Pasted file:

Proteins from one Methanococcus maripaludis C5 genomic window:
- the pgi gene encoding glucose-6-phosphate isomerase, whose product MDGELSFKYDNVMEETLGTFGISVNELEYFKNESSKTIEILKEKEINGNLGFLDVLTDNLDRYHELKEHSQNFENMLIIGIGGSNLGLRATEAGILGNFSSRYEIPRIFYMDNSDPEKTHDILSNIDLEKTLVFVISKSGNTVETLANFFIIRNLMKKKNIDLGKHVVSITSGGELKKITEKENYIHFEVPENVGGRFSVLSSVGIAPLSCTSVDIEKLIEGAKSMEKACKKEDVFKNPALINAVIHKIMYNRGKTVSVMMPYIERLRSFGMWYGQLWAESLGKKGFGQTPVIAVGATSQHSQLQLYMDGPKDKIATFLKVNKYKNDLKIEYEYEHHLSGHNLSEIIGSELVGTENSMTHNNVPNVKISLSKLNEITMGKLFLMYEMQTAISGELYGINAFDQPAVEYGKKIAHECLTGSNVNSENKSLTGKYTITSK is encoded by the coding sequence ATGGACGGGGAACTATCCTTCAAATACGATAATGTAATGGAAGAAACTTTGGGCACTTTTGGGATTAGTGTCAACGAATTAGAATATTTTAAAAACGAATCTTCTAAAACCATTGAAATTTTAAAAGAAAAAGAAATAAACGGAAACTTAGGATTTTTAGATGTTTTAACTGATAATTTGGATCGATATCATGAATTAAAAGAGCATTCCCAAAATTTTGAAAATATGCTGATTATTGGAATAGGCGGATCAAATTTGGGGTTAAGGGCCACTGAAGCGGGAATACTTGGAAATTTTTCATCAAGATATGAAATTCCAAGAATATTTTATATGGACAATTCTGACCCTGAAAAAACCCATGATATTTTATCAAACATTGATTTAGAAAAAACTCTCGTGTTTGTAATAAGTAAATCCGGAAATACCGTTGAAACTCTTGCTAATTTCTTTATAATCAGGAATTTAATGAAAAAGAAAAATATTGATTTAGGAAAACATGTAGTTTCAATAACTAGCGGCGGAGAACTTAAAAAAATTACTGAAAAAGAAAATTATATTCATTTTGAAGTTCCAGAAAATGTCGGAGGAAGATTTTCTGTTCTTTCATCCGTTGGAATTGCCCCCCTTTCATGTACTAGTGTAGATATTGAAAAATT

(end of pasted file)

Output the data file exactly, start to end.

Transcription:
Proteins from one Methanococcus maripaludis C5 genomic window:
- the pgi gene encoding glucose-6-phosphate isomerase, whose product MDGELSFKYDNVMEETLGTFGISVNELEYFKNESSKTIEILKEKEINGNLGFLDVLTDNLDRYHELKEHSQNFENMLIIGIGGSNLGLRATEAGILGNFSSRYEIPRIFYMDNSDPEKTHDILSNIDLEKTLVFVISKSGNTVETLANFFIIRNLMKKKNIDLGKHVVSITSGGELKKITEKENYIHFEVPENVGGRFSVLSSVGIAPLSCTSVDIEKLIEGAKSMEKACKKEDVFKNPALINAVIHKIMYNRGKTVSVMMPYIERLRSFGMWYGQLWAESLGKKGFGQTPVIAVGATSQHSQLQLYMDGPKDKIATFLKVNKYKNDLKIEYEYEHHLSGHNLSEIIGSELVGTENSMTHNNVPNVKISLSKLNEITMGKLFLMYEMQTAISGELYGINAFDQPAVEYGKKIAHECLTGSNVNSENKSLTGKYTITSK is encoded by the coding sequence ATGGACGGGGAACTATCCTTCAAATACGATAATGTAATGGAAGAAACTTTGGGCACTTTTGGGATTAGTGTCAACGAATTAGAATATTTTAAAAACGAATCTTCTAAAACCATTGAAATTTTAAAAGAAAAAGAAATAAACGGAAACTTAGGATTTTTAGATGTTTTAACTGATAATTTGGATCGATATCATGAATTAAAAGAGCATTCCCAAAATTTTGAAAATATGCTGATTATTGGAATAGGCGGATCAAATTTGGGGTTAAGGGCCACTGAAGCGGGAATACTTGGAAATTTTTCATCAAGATATGAAATTCCAAGAATATTTTATATGGACAATTCTGACCCTGAAAAAACCCATGATATTTTATCAAACATTGATTTAGAAAAAACTCTCGTGTTTGTAATAAGTAAATCCGGAAATACCGTTGAAACTCTTGCTAATTTCTTTATAATCAGGAATTTAATGAAAAAGAAAAATATTGATTTAGGAAAACATGTAGTTTCAATAACTAGCGGCGGAGAACTTAAAAAAATTACTGAAAAAGAAAATTATATTCATTTTGAAGTTCCAGAAAATGTCGGAGGAAGATTTTCTGTTCTTTCATCCGTTGGAATTGCCCCCCTTTCATGTACTAGTGTAGATATTGAAAAATT